To my lawyer’s utter amazement and to mine, the principal boastfully admitted under oath that he had asked me out. His defense was that the question was part of a so-called stress interview to see how I would react under pressure. He also testified, with the same assurance and self-satisfaction that he demonstrated in our closed-door meetings, that I was an incompetent teacher and that’s why he fired me. With his admission, however, that he had asked me out, my lawyer and I were confident that I would win the case. But this was 1976 — long before Anita Hill. The judge ruled in the principal’s favor. My lawyer appealed, and again we lost.

My case was the news story of that day: It was reported on the front page of the New York Post, and it was part of Walter Cronkite’s evening news summary. Other than that, it was a blink in the history of sexual harassment cases. When the Me Too movement started getting traction, I wondered if my lawyer was thinking about my case from all those years ago and how things had changed.

My sexual harassment case not only forced me to change careers but also made me aware of just how challenging, if not impossible, it was for a woman to speak out against sexual harassment.

When I called Bernbach, who has since published the book Job Discrimination: How to Fight, How to Win, he barely remembered the outcome of my case. “Susan,” he said, “1976 was more than 40 years ago. Since then, I’ve tried many sexual harassment cases, most of which settled before trial. One need only watch TV or read a newspaper to see how vastly different things are today from 40 years ago, when even hearing officers at the New York state division of human rights were reluctant to rule in favor of a victim of sexual discrimination or sexual harassment. Not only have courts and human rights agencies become much more sensitive to the issue, but employers, many of whom learned the hard way, routinely provide training to managers on the issue.”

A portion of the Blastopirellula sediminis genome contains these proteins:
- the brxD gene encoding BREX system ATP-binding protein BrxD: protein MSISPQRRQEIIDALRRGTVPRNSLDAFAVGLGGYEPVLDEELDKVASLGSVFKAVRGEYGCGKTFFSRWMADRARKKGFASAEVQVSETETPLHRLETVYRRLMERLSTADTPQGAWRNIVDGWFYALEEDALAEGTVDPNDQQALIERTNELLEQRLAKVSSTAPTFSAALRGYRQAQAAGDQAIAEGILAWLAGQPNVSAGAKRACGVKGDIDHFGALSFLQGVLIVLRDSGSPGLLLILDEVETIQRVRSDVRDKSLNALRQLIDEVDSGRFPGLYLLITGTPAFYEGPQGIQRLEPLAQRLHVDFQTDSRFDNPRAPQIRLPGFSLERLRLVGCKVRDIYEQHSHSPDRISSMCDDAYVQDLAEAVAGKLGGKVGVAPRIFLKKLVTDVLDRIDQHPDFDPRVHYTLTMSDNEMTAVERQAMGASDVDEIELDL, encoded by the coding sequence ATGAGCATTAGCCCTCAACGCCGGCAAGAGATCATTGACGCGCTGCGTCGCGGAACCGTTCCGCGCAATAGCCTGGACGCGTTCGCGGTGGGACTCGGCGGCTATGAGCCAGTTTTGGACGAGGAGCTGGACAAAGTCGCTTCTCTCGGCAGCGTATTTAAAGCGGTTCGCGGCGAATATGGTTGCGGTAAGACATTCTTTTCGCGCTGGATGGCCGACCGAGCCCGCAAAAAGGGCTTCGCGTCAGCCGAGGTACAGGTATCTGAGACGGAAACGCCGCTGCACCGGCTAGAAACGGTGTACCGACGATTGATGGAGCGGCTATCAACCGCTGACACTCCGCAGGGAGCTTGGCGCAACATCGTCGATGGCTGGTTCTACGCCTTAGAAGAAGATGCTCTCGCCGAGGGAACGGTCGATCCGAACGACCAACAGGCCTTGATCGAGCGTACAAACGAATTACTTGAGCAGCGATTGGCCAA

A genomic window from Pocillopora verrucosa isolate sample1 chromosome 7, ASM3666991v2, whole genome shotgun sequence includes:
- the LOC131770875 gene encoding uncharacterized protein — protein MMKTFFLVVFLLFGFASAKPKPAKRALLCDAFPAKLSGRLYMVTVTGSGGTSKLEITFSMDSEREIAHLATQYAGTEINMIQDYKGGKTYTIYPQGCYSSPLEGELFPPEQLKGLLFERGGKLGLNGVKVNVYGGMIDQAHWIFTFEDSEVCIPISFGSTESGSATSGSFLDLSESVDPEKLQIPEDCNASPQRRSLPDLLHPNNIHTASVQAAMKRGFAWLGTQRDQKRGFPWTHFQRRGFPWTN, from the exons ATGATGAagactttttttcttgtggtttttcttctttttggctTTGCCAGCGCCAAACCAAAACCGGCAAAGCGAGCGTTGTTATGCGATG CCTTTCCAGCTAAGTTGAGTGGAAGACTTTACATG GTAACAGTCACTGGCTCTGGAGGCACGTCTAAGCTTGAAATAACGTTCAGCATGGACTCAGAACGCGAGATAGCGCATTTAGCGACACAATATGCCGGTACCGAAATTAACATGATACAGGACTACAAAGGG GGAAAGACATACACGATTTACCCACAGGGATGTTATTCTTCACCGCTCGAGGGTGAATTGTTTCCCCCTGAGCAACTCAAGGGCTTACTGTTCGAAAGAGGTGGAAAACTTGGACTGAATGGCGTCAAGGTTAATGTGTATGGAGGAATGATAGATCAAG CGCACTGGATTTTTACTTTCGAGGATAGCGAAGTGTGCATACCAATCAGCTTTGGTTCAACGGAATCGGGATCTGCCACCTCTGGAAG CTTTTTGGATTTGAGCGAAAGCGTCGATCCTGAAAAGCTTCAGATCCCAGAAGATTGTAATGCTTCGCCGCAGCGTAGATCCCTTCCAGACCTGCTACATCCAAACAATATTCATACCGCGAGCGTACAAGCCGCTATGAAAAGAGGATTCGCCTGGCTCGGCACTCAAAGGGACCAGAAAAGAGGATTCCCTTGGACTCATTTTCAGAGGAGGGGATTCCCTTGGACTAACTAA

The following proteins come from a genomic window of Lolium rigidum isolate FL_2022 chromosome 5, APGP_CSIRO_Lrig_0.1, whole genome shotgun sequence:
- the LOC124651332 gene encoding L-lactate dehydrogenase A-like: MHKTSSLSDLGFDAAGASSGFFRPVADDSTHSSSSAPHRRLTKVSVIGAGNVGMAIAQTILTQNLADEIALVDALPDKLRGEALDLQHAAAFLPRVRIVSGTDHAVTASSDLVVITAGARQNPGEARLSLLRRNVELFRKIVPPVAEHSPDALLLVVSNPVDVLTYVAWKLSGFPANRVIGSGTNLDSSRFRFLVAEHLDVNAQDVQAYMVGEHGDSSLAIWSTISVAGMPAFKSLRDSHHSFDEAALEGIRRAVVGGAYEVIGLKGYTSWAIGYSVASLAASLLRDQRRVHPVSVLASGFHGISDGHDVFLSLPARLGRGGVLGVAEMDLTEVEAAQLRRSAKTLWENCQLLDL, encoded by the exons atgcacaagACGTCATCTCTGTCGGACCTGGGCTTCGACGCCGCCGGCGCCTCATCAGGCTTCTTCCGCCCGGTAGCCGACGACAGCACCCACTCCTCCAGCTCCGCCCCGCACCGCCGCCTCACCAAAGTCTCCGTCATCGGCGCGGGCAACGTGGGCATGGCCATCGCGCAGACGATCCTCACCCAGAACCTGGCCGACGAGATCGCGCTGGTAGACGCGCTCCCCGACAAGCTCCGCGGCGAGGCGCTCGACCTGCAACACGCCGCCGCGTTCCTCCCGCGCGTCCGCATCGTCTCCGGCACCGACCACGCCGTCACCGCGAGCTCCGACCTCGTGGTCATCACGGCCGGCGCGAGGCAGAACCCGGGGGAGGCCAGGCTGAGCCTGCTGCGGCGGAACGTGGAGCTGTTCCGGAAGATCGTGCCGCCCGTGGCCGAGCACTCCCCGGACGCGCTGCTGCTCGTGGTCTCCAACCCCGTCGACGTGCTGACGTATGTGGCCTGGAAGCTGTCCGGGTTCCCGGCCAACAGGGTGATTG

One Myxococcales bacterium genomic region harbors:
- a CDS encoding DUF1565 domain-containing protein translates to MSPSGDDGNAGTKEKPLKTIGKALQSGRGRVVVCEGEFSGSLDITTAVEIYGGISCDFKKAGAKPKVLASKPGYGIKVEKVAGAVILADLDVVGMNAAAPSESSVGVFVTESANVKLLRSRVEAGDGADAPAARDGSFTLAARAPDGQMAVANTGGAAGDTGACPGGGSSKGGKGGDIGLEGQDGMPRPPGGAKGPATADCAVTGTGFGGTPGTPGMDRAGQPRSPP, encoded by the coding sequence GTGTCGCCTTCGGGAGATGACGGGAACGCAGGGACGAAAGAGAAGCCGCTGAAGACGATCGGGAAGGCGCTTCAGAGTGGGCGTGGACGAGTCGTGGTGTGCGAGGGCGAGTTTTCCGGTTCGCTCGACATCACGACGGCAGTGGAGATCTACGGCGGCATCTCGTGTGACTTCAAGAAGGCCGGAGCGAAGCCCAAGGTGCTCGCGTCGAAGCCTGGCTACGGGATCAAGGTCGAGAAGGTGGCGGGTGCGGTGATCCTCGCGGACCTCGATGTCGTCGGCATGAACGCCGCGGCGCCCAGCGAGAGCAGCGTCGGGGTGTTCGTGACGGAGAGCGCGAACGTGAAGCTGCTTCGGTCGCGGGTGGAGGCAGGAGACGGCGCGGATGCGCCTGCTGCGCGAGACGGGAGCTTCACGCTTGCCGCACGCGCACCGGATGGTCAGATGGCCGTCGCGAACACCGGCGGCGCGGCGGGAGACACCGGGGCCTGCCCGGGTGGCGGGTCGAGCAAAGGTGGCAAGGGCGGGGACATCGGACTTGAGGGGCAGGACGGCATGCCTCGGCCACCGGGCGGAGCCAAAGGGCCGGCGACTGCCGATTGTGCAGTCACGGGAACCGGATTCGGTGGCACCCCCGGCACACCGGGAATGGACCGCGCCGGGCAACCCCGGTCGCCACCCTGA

It was hard for me to believe that my sexual harassment case, which was a defining moment in my life, barely registered in Bernbach’s memory. It not only forced me to change careers but also made me aware of just how challenging, if not impossible, it was for a woman to speak out against sexual harassment. And it woke me up to the fact that as a woman, I had to navigate the male hierarchy with caution and even doing so was no guarantee I wouldn’t become a victim of it.

Now, over 40 years later, I can thank that principal for being the impetus for change in my life. But at the time, I was angry, scared and depressed: angry and depressed that he had such power over me and that I didn’t receive justice and scared about getting another job that didn’t just pay the bills but was also fulfilling. Eventually, after months of unemployment and several years of tedious, unfulfilling entry-level secretarial jobs, I worked my way up the ladder to a fulfilling career in book publishing that has enriched my life. And I have never regretted taking my case before the human rights commission.

The strong, independent woman I’ve become is proud of the young, naive and idealistic girl I once was who had the courage and temerity to fight for her rights. I am also proud of my sisters who have had the courage to speak out after being silenced for so long. It is our collective stories that are fomenting change in the workplace. Each woman who goes public with her story validates not only my struggle but all our struggles. It is through our collective stories that women are finally being taken seriously. My story and every other woman’s story are stepping stones toward a larger victory for all women in the workplace. And although I was once among the ranks of women who learned to keep our mouths shut, I am proud to be a part of the larger ranks of women who are making changes in the workplace by finally speaking out.

Susan Schwartzman is an independent book publicist. 
She is currently working on a memoir. 
For more information, please visit 
her website